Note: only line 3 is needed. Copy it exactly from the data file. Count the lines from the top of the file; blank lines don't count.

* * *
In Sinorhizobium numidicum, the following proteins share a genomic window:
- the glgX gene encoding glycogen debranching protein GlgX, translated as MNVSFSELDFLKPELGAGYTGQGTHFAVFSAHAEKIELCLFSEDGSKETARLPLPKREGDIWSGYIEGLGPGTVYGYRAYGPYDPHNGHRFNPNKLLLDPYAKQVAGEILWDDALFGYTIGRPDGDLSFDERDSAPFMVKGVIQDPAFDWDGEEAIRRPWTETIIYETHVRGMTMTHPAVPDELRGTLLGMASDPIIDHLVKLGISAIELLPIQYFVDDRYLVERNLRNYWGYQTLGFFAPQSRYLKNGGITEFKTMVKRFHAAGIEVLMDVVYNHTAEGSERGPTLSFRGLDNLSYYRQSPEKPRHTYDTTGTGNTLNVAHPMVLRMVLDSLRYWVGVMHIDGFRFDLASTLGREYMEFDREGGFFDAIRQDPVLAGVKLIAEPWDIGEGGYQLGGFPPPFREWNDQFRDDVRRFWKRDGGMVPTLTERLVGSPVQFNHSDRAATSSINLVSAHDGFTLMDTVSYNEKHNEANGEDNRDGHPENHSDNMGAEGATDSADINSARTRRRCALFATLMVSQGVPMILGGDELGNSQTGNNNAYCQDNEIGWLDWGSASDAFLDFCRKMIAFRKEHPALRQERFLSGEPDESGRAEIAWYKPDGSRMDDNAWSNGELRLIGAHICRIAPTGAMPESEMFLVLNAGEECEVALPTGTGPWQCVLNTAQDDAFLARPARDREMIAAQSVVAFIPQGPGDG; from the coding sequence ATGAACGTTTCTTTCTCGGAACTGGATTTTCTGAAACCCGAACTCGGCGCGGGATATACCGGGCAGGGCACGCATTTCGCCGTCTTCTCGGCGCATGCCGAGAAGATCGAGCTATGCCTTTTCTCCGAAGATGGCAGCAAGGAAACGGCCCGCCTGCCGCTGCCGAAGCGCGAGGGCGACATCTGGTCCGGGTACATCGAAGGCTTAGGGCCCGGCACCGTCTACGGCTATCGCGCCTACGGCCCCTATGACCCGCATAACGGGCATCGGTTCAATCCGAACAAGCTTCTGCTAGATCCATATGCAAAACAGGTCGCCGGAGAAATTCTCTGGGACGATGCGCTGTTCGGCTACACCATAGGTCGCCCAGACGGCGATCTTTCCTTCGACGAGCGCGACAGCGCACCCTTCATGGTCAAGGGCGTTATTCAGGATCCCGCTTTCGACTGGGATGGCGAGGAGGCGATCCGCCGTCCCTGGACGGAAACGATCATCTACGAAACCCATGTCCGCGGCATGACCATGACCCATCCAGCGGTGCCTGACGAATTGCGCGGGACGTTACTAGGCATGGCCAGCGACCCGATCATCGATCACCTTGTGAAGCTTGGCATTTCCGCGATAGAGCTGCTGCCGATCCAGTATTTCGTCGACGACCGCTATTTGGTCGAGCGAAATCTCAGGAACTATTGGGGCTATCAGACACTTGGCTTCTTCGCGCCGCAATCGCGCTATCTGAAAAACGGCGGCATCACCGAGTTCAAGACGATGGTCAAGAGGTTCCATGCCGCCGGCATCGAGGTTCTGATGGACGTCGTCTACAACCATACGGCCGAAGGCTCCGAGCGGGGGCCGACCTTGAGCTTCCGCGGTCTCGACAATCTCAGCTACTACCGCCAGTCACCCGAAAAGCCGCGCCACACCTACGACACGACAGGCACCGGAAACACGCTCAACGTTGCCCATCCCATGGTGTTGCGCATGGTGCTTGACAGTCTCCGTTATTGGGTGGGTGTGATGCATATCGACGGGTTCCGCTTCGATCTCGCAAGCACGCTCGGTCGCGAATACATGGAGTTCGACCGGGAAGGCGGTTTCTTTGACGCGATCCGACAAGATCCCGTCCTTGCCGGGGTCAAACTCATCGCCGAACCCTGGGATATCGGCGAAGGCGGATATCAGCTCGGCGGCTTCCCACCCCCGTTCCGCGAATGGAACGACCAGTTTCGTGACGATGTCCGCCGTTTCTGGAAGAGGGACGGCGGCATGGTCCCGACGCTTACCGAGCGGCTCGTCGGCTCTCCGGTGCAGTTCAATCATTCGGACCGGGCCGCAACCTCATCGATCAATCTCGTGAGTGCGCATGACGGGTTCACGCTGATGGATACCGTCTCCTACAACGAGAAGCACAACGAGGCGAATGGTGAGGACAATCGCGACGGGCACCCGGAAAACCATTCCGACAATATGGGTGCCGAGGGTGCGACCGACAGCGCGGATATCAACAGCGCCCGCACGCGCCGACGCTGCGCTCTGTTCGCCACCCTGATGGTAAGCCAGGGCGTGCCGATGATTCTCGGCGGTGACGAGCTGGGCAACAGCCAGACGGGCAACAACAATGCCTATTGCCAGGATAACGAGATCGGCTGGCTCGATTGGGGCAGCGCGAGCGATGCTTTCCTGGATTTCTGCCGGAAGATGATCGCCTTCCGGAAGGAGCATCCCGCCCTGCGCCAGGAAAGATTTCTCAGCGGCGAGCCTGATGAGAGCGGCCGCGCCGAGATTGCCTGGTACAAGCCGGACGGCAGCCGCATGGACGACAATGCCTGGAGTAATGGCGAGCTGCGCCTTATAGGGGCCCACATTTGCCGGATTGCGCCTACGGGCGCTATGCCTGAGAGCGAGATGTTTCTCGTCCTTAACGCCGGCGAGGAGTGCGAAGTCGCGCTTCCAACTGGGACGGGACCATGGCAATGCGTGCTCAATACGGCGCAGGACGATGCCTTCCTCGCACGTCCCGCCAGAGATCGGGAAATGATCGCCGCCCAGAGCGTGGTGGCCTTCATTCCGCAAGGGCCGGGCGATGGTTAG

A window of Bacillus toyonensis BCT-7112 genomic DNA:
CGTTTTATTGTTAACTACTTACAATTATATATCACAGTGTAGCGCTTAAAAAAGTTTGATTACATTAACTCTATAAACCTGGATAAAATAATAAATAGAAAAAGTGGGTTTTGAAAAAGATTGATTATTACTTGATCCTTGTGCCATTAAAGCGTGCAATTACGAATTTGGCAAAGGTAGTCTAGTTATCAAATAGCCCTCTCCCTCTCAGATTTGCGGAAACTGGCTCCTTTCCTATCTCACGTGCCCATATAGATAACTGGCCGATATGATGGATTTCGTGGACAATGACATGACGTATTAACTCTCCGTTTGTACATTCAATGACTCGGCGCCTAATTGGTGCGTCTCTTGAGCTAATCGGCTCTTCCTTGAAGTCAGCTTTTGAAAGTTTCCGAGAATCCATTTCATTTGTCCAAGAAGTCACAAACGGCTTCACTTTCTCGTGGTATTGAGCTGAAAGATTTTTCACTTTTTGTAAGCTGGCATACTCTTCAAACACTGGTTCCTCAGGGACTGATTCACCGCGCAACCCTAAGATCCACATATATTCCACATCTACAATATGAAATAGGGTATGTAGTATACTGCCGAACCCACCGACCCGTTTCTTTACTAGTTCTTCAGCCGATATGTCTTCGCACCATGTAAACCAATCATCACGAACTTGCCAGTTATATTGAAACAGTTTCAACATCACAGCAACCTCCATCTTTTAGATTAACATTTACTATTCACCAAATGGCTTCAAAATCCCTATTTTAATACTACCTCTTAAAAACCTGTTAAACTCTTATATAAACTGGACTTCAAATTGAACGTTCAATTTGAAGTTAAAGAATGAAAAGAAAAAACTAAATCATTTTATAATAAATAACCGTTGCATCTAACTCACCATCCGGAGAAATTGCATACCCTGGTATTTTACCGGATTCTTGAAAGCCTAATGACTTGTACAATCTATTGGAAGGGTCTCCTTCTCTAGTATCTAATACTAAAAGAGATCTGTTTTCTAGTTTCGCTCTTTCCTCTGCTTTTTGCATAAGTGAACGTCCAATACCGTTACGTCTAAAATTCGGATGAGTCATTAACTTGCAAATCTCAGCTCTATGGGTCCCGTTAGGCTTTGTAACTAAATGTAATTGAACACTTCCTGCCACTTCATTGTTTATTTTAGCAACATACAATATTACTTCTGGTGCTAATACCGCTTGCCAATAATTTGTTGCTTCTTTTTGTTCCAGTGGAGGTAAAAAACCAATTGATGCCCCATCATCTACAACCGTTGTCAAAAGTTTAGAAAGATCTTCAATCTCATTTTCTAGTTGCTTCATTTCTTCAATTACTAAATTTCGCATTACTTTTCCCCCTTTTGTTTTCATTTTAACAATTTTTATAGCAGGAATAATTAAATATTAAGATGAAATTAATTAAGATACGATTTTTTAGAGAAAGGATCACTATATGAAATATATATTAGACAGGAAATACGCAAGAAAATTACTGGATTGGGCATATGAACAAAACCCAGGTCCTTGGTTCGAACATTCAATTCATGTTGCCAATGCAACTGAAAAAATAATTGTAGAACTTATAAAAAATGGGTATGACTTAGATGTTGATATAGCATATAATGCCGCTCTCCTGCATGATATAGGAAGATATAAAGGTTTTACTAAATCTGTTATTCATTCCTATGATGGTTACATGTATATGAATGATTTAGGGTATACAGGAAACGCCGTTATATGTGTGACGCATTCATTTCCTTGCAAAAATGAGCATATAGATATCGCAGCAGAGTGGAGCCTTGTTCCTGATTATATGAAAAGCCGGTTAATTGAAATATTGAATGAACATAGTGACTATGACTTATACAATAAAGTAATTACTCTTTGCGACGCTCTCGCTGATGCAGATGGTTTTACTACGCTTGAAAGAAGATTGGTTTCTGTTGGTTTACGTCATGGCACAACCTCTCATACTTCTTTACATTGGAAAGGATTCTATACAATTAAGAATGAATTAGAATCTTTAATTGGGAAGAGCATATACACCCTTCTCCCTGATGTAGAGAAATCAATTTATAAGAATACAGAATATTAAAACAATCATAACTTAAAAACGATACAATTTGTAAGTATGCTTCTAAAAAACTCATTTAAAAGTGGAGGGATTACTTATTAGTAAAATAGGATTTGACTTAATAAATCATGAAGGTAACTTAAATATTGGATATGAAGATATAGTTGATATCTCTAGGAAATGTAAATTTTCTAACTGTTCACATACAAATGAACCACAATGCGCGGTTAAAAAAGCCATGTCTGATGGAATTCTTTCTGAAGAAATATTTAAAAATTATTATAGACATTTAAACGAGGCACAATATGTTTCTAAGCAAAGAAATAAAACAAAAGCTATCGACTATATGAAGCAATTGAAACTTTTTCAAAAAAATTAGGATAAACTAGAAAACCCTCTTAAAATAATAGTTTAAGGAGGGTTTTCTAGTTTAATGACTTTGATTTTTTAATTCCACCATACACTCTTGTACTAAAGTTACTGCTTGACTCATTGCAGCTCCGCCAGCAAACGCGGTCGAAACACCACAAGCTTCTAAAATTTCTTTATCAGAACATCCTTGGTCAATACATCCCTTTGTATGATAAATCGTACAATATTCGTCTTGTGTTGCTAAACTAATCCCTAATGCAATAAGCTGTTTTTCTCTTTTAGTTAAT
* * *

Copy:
A window of Bacillus toyonensis BCT-7112 genomic DNA: